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MinyanLand: A virtual world for economics and finance

What it is: I love virtual worlds that go beyond just play and incorporate learning opportunities.  MinyanLand is a virtual world where students get to play games and make friends while they learn about earning, saving, spending and giving.  Best of all, it is free to use!  Students begin...

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Literature-Map: Help students find new authors to fall in love with

Posted by admin | Posted in Analyze, Anastasis Academy, History, inspiration, Language Arts, Middle/High School, Primary Elementary, Secondary Elementary, Teacher Resources, web tools, Websites | Posted on 05-01-2017

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Literature Map: Help students find new author to fall in love with

What it is: Literature Map is a literature recommendation system. It is really easy to discover a new author. Start by searching for an author you enjoy, and magically a map of names will appear based on what other readers of that author have read. The closer that two writers are on the map, the more likely it is that you will like both of them. Click on any name on the map to travel further and find more recommendations.

Literature Map- find your next favorite author

How to integrate Literature Map into the classroom: It’s a common problem, a student falls in LOVE with an author and devours everything the author has ever written. Then they come to the end of their journey and a sort of sadness hangs over them, there is nothing more. Enter Literature Map. Students can easily enter the name of the beloved author and discover others they are sure to love, leading them down a rabbit trail of reading utopia! Students can discover new voices, genres, and keep the love of reading alive. Literature Map is a great site to bookmark on classroom computers, in the library, or on student devices.

If your students do an author study, this site could be useful for helping them find related authors and then using Wolfram Alpha to compare the authors they find side by side.

Tips: Hat tip to @michellek107 for sharing this with Anastasis staff this week!

Anatomy of a Learner Profile

Posted by admin | Posted in Anastasis Academy, Character Education, Classroom Management, education reform, inspiration, Middle/High School, Primary Elementary, professional development, Secondary Elementary, Teacher Resources | Posted on 10-06-2016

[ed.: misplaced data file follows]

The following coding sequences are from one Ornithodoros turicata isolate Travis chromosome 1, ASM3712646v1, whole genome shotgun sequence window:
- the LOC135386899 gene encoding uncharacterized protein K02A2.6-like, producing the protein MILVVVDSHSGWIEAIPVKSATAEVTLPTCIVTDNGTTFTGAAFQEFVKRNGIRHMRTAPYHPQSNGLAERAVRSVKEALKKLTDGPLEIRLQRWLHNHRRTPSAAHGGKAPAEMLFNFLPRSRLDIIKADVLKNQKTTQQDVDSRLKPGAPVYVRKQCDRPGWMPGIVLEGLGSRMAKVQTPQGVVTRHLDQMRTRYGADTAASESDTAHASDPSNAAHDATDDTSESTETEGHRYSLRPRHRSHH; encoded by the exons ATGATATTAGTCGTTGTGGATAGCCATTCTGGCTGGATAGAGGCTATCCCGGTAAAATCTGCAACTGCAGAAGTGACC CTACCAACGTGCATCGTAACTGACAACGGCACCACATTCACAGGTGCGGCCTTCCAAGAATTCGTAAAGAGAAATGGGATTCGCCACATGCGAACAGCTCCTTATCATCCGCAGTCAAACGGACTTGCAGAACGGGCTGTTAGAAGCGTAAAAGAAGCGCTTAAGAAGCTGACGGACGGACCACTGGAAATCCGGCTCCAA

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At Anastasis Academy, we’ve decided that above all else, we will value the identity of all of our students. Because this is a core value, we’ve built it into our school year. Before our first day of school, we hold two days that we call “Learner Profile Days.” Parents sign their child up for a one hour, one-on-one conference between the student and teacher. During this hour, our teacher’s job is to get to know the student. We ask a host of questions that inevitably come with nuance and supporting stories. Then the kids interact with Learning Genome card sets to identify their learning style preferences, their multiple intelligence strengths, and their brain dominance. The result is a Learner Profile.

Learning Genome Card Set

This profile is our starting point for every decision we make. When you begin the year this way, it is impossible to think of students as data points. When you listen to their stories, you learn their feelings, and experiences, and values, and habits of mind, and gain a picture of who they are.

You can do this, you can make the decision to take time out of your first weeks of school and gain a picture of who your students are. What do you value?

The anatomy of a Learner Profile:

 

Anatomy of a Learner Profile

Student Name- In the whole of history, there has never been another one just like them. With this name comes unique gifts, passions, and a vantage point on the world. With this name comes unique genius all their own. The student name is a bold reminder of the identity.

Interests/Passions- This is where we begin to learn about student passions, their likes and dislikes, their hurts, and the things that make them feel alive. In this one-on-one interview, we hear stories, often these questions will lead students down a thought trail that gives us insight.

Learning Style Preference- Learning Style preferences do not indicate that this is the only modality that the student can learn with; however, when we know the preferences that a student has we can make better decisions about introducing new learning. We discover Learning Style Preferences through the Learning Genome Card Set.